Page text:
June 3, 2019 at 12:13 am EDT | by Michael K. Lavers
Transgender woman from El Salvador dies after release from ICE custody
Johana “Joa” Medina Leon, a 25-year-old transgender woman from El Salvador, died in a Texas hospital on June 1, 2019, after U.S. Immigration and Customs Enforcement released her from ICE custody. (Photo courtesy of Diversidad Sin Fronteras’ Facebook page)

A transgender woman from El Salvador who had been in U.S. Immigration and Customs Enforcement custody died on Saturday.

An ICE press release says Johana “Joa” Medina Leon, who was identified by her birth name, passed away at a hospital in El Paso, Texas.

The press release says Medina, 25, “illegally” entered the U.S. at the Paso del Norte Port of Entry between El Paso and Ciudad Juárez, Mexico, on April 11.

ICE notes Medina “was processed as an expedited removal when she applied for admission to enter the United States.” The press release says Medina entered ICE custody on April 14.

The press release noted Media on May 18 “received a positive credible fear finding” and four days later “was issued a notice to appear before” an immigration judge.

ICE says Medina on May 28 requested an HIV test and tested positive. The press release notes she was “transported” to Del Sol Medical Center in El Paso on the same day after “she complained of chest pains.”

“That same day, her case was reviewed and she was processed for release on parole,” says ICE.

Medina had been held at the Otero County Processing Center in Chaparral, N.M., which is roughly 30 miles north of El Paso, before her release.

An ICE spokesperson on Monday told the Washington Blade that Medina was not in the agency’s custody when she died. Corey A Price, field office director for ICE Enforcement and Removal Operations in El Paso, in the press release described Medina’s death as “yet another unfortunate example of an alien who enters the United States with an untreated, unscreened medical condition.”

“There is a crisis at our southern border with a mass influx of aliens lured by the lies of human smugglers who profit without regard for human life or well-being,” he said. “Many of these aliens attempt to enter the United States with untreated or unknown diseases, which are not diagnosed until they are examined while in detention.”

Medina died roughly a year after Roxsana Hernández, a transgender Honduran woman with HIV, died at a New Mexico hospital while in ICE custody.

New Mexico officials in April said an autopsy they performed on Hernández found she died from Castleman disease associated with AIDS. The results of a second autopsy the Transgender Law Center released late last year concluded Hernández was beaten before her death.

Hernández entered U.S. Customs and Border Protection custody on May 9, 2018, when she asked for asylum at the San Ysidro Port of Entry south of San Diego. She was then transferred to the Cibola County Correctional Center in Grants, N.M., which has a unit for trans detainees.

The Transgender Law Center on May 31 filed a lawsuit against ICE and the Department of Homeland Security for “illegally withholding information about” Hernández’s death.

“A few days after marking the anniversary of Roxsana Hernández’s death, we are devastated and outraged by reports that Johana Medina, a transgender woman and refugee from El Salvador, has died in Immigration and Customs Enforcement (ICE) custody,” said the Transgender Law Center in a press release.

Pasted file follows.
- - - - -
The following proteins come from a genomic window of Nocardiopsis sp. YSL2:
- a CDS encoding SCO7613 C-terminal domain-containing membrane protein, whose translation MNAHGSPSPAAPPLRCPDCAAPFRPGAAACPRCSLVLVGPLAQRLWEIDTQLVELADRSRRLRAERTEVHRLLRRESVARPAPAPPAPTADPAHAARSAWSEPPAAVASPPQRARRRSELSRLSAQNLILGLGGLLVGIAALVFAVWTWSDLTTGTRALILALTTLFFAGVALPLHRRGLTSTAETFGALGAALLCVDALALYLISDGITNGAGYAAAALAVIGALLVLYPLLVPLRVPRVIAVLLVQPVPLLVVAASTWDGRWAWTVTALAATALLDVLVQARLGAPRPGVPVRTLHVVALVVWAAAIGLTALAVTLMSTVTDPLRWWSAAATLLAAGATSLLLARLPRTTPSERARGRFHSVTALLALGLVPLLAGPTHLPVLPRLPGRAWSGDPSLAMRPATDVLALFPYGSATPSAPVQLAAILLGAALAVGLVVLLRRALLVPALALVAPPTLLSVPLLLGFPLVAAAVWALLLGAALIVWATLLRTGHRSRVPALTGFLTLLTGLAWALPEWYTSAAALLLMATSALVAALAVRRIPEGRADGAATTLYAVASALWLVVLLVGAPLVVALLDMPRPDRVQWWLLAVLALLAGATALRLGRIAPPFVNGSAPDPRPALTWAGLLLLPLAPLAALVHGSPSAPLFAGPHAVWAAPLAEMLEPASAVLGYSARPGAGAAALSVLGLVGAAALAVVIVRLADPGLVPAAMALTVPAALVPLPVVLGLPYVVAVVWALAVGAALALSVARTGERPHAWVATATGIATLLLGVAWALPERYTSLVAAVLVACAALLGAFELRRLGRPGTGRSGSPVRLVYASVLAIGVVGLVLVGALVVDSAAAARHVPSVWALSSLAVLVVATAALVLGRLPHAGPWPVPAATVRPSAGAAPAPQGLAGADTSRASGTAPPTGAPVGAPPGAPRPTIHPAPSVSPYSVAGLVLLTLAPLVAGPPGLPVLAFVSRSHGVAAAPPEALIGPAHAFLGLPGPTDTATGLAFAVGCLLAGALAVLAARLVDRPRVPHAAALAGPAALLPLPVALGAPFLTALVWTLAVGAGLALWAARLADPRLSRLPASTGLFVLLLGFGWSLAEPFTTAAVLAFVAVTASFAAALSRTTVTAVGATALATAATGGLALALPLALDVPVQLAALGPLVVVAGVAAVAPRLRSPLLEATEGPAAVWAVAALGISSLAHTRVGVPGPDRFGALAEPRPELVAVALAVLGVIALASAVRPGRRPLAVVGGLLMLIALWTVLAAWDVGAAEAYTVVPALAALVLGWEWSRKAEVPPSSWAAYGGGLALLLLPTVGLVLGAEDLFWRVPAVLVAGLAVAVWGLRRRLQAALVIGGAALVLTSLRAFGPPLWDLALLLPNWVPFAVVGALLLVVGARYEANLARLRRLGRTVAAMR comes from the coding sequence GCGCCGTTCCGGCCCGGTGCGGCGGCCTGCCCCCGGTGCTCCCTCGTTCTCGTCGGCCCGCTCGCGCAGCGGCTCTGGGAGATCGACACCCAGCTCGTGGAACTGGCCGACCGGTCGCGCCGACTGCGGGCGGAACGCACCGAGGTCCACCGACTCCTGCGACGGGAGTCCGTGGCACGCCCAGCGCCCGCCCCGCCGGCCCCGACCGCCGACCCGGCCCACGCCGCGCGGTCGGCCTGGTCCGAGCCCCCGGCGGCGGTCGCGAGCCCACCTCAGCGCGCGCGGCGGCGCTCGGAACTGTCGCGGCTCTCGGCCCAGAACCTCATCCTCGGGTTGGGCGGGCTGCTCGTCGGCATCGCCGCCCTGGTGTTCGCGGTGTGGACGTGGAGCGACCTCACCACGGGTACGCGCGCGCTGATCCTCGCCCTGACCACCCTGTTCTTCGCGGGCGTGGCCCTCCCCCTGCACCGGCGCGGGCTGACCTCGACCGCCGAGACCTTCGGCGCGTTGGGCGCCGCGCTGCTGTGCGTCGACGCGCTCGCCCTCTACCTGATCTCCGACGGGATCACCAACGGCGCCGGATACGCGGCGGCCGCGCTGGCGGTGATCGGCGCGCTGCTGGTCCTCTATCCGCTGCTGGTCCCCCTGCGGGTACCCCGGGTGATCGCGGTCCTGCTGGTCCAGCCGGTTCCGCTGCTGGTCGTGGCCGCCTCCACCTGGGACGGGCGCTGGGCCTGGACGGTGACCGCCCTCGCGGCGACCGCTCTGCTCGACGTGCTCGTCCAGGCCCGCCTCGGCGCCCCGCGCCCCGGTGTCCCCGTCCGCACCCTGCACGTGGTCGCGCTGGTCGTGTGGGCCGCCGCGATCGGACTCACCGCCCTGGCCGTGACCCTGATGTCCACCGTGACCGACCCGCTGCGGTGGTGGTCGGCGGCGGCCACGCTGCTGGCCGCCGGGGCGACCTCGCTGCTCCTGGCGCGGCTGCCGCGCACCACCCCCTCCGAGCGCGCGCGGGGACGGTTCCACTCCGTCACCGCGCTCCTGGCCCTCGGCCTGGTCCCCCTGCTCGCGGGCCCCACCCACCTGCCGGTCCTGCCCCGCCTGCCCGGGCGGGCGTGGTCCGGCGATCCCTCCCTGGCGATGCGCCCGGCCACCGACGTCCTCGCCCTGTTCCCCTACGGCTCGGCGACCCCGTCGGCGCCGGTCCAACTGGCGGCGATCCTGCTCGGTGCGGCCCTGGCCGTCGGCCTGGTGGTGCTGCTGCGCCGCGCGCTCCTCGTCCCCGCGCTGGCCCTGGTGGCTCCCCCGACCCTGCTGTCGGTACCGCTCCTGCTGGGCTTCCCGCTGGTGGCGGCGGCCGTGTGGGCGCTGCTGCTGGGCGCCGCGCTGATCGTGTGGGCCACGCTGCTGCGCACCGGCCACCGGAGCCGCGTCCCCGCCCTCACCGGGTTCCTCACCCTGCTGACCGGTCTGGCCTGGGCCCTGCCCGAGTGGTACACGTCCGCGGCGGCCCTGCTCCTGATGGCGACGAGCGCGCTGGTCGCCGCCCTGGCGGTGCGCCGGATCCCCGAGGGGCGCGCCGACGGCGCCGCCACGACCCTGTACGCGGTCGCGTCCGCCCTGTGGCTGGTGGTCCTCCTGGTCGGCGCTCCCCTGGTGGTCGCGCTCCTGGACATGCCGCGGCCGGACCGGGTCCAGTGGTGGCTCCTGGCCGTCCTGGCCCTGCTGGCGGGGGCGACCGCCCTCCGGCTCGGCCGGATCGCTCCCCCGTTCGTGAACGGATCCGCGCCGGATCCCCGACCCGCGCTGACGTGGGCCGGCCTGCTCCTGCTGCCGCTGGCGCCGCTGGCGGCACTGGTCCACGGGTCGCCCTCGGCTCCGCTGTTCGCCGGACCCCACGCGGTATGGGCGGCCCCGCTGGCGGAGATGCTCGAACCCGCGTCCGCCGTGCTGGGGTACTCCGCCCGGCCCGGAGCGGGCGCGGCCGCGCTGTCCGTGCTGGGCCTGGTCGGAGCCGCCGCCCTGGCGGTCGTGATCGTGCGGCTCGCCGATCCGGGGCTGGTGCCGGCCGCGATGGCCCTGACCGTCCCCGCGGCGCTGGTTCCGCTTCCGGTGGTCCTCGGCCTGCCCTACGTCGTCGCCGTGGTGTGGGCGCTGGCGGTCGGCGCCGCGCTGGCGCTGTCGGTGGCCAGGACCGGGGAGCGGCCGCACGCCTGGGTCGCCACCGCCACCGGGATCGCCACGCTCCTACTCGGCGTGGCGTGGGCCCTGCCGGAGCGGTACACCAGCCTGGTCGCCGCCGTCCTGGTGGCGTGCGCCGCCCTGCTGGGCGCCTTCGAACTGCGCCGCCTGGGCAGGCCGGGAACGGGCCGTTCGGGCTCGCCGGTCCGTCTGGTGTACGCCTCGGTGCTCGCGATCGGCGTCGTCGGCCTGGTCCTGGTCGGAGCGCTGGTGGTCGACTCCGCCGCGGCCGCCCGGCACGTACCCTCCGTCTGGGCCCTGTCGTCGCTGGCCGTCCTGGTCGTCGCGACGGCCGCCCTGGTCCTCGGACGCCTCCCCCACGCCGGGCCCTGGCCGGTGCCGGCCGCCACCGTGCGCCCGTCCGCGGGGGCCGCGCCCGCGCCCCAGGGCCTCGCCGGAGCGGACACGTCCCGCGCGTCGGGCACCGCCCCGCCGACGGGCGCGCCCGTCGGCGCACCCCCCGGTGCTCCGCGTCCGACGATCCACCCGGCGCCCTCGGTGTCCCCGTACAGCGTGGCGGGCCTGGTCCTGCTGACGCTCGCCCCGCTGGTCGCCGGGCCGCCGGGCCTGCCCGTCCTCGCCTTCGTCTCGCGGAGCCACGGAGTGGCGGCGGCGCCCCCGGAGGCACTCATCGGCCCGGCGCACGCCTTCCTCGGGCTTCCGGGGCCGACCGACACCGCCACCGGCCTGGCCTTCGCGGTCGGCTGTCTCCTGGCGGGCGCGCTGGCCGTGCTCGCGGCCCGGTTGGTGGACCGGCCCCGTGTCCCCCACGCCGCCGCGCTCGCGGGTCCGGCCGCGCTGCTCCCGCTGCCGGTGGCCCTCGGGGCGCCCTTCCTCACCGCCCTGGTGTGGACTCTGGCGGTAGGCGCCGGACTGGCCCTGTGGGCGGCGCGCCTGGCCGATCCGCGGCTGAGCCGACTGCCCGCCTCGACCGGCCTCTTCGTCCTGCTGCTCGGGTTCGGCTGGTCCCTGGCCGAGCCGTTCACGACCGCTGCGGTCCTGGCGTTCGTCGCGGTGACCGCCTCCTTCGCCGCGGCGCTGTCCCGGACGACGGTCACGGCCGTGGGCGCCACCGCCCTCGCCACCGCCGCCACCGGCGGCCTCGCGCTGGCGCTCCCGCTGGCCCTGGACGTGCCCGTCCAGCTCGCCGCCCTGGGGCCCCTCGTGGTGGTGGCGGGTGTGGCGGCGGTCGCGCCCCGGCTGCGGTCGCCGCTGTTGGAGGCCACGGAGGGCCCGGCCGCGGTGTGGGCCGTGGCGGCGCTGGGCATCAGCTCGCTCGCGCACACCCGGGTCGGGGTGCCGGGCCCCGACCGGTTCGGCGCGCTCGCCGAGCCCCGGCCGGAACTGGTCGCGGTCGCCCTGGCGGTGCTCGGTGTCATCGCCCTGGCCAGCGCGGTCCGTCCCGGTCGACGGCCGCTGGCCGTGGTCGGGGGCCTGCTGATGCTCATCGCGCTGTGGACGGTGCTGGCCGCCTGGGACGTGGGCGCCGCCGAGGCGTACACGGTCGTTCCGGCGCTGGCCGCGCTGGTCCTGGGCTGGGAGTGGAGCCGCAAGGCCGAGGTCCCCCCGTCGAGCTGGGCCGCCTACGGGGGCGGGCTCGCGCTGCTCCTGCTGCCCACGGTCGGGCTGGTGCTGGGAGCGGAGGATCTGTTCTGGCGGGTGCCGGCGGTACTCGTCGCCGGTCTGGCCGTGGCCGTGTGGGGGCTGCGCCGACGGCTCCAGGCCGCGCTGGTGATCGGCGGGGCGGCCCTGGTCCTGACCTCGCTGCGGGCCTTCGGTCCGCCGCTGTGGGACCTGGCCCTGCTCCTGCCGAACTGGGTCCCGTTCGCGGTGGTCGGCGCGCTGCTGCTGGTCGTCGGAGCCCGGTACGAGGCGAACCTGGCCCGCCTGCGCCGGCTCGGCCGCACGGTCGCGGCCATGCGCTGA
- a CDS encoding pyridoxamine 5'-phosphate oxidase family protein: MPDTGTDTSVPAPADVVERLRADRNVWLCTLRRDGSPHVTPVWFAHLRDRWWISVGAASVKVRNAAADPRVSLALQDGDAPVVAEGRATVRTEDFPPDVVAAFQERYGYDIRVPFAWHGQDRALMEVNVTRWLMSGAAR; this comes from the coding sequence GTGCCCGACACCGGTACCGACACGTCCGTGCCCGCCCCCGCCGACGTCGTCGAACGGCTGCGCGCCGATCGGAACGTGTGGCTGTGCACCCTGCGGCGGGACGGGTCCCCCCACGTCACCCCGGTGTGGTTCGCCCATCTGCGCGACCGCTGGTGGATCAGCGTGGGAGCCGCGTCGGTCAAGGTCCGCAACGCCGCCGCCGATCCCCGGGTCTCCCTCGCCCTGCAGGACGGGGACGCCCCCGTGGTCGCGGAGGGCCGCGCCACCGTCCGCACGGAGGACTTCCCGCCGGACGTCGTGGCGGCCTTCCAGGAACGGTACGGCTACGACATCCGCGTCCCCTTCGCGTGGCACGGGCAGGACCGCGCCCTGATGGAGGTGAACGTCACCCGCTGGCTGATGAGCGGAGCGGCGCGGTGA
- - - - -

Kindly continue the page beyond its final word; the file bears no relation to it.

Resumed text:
Andrew Lorenzen-Strait, the openly gay deputy assistant director of ICE ERO Custody Programs, told the Blade late last year a 2015 memorandum directs ICE personnel to allow trans detainees to identify themselves based on their gender identity on data forms, establishes guidelines for a “respectful, safe and secure environment” for them and requires detention facilities to provide access to hormone therapy and other trans-specific health care. The Transgender Law Center and other advocacy groups nevertheless remain highly critical of ICE over the treatment of trans people in their custody and the Trump administration’s overall immigration policy.

“Justice for Roxsana means justice for Johana,” said the Transgender Law Center in its press release. “Justice for Johana and Roxsana means an end to the conditions that killed them, conditions that transgender people in migrant prisons across the country continue to endure.”  

“Today, we mourn Johana, and renew our pledge to seek justice for her, for Roxsana, and for all black and brown trans women detained in migrant prisons,” added the advocacy group. 

Human Rights Campaign Director of Government Affairs David Stacy on Monday described Medina’s death as “yet another horrific and deeply disturbing development in the ongoing crisis of anti-LGBTQ actions by immigration authorities.”

“This follows the still-unexplained death of Roxsana Hernandez and numerous reports of mistreatment of LGBTQ migrants and asylum seekers while in custody of CBP and ICE,” added Stacy in his statement. “It is critical that every person be treated with safety, dignity, and respect by immigration authorities, and this latest tragedy demands greater transparency and accountability of these agencies.”

The Washington Blade will provide additional updates as they become available.

Michael K. Lavers is the international news editor of the Washington Blade. Follow Michael

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